Paul Andersen: Fair Game |

Paul Andersen: Fair Game

Paul Andersen
The Aspen Times
Aspen, CO Colorado

The Athenians put Socrates to death for being a provocateur, for asking too many questions. The power elite were threatened by Socrates, but still more by the influence he had over his pupils, each of whom Socrates challenged to “know thyself.”

Socrates was charged with the capital crime of irreverence (asebeia), a failure to show piety toward the gods of Athens. His pursuit of reason undermined the accepted institutions of the state and therefore made him a threat to the state.

By disputing the state’s demands for unquestioned obedience, Socrates became a martyr to truth and conscience. His pursuit of truth implied that the authority of the state requires constant questioning as a means of ensuring its moral legitimacy.

Julian Assange is a chip off the old Socrates block. The founder of Wikileaks strips off the emperor’s clothes to reveal, layer by layer, the shroud of secrecy that has become an acceptable shelter for institutions of power and influence.

Assange is routinely condemned because the power elite feel vulnerable to public scrutiny. They cover themselves with a veil of “discretion,” which should be the first reason to suspect them, their integrity, and the organizations they run.

Rather than denigrating Assange, the world should be grateful to an individual who dares to question authority at the highest levels and uses technology to broadcast disclosure. This stripping of secrecy not only reflects Assange’s radicalized upbringing, it issues from man’s innate desire to ensure personal freedom by challenging whatever power holds him in sway.

Americans are assured legal and political guarantees to open government and fair legal process. These rights are the foundation of our democracy. If our leaders act in the best interests of their citizens and trust those citizens to comprehend and endorse the nuances of their leadership, then there’s no reason for secrecy. If our foreign policy is well reasoned and above board, it, too, should be transparent.

Truth-seeking begins in childhood, when it’s natural to question one’s parents. Ruled by parental authority, a child matures to recognize individual rights and assert them. Such coming of age is a birth rite. Healthy human beings break from their parents by challenging the implicit privilege of their rule.

Such was the basis for Socrates’ actions. He questioned everything, and he was sentenced to death for it. He took his own life by drinking hemlock, a poison. He acted in willing obedience to the edict of the state, in which he was a responsible citizen, while holding firmly to his own values. This made Socrates a symbol for truth and integrity, and raised him to an exalted stature among thinking people through the ages.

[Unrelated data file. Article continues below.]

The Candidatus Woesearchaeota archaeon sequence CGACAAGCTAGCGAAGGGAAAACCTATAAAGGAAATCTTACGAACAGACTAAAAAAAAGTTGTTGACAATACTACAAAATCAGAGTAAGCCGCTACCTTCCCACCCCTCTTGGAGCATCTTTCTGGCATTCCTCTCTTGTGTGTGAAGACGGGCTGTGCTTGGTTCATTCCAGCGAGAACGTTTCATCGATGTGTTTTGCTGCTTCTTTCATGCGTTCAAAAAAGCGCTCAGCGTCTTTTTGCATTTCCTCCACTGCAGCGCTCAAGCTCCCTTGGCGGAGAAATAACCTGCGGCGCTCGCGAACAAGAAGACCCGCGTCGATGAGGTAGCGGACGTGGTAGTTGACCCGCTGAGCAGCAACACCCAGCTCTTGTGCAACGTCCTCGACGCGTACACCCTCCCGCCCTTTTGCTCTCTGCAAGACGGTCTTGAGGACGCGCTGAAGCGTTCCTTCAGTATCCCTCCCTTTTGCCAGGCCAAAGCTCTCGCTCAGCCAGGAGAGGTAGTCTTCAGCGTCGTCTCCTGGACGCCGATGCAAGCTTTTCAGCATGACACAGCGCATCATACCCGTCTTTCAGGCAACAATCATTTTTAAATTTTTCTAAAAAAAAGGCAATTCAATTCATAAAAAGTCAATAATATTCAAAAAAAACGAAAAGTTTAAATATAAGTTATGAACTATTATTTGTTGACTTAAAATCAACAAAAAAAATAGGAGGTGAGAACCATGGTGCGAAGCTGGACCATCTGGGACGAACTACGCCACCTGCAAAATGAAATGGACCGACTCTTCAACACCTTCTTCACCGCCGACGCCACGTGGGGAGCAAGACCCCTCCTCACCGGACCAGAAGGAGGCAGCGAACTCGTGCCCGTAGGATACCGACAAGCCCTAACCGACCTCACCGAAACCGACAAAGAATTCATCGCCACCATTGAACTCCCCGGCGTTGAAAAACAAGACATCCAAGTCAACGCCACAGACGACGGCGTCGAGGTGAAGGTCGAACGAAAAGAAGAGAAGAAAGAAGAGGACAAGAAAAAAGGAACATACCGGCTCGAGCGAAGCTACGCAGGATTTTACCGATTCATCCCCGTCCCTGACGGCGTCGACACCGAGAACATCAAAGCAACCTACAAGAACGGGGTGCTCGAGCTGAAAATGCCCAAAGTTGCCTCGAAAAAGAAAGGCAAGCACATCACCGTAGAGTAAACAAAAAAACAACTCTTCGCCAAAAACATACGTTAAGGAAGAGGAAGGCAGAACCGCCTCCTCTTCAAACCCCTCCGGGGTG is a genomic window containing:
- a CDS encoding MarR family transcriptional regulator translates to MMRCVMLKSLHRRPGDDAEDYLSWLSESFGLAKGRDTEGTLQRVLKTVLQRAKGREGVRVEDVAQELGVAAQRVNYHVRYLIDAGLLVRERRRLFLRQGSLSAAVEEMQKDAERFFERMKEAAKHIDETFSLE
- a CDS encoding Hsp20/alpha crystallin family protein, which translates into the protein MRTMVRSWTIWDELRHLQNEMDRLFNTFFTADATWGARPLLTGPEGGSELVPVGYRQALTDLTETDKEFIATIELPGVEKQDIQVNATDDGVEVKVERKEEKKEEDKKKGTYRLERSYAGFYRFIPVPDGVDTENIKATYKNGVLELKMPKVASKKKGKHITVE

Society seeks to compel conformity in church, state, schools, the military, and any institution that rules by dictate. History is full of such examples: the Roman Empire, the Church of England, Nazi Germany, Stalin’s Russia, the authoritarian rule of Singapore, the cultural conformity of today’s China. Compliance is foremost in every ruling power that has ever existed.

“Theirs not to make reply/Theirs not to reason why/Theirs but to do and die,” wrote Tennyson in “Charge of the Light Brigade.” The poem inspires heroism, but reveals the cost of blind obedience for the individual. Every man deserves the right to sacrifice himself to a cause, but no cause should sacrifice every man’s right to pursue life, liberty and the pursuit of happiness.

Wikileaks is a phenomenon of the Information Age, where truth spreads virally. The many sources feeding Wikileaks take huge risks to free the world of secrecy. Many of these secrets are not necessarily devious, but the cultivation of subterfuge invites devious purposes.

It is easier to misgovern the ignorant than the informed. The saddest thing about Wikileaks is that a vast number of the people it supposedly serves are ignorant by choice, complacent about the potentates behind the curtains who are pulling their strings.

Albert Speer, the Nazi mastermind of armaments during WWII, described his education as utilitarian and amoral. He and his Nazi cohort were ill-prepared to question the morality of Nazism. Such blind obedience led to the Holocaust.

The essential question is why secrets should be held from the public. Why does entrenched power resist the magnifying lens of openness? The answer is that the exercise of power is deemed easier in a blind than under the watchful eye of an informed citizenry.

Unfettered authority, shielded by deceit, dies like a mold spore when exposed to fresh air and sunshine. Wikileaks helps let in the light of day to our morally challenged institutions, which need all the light they can get.

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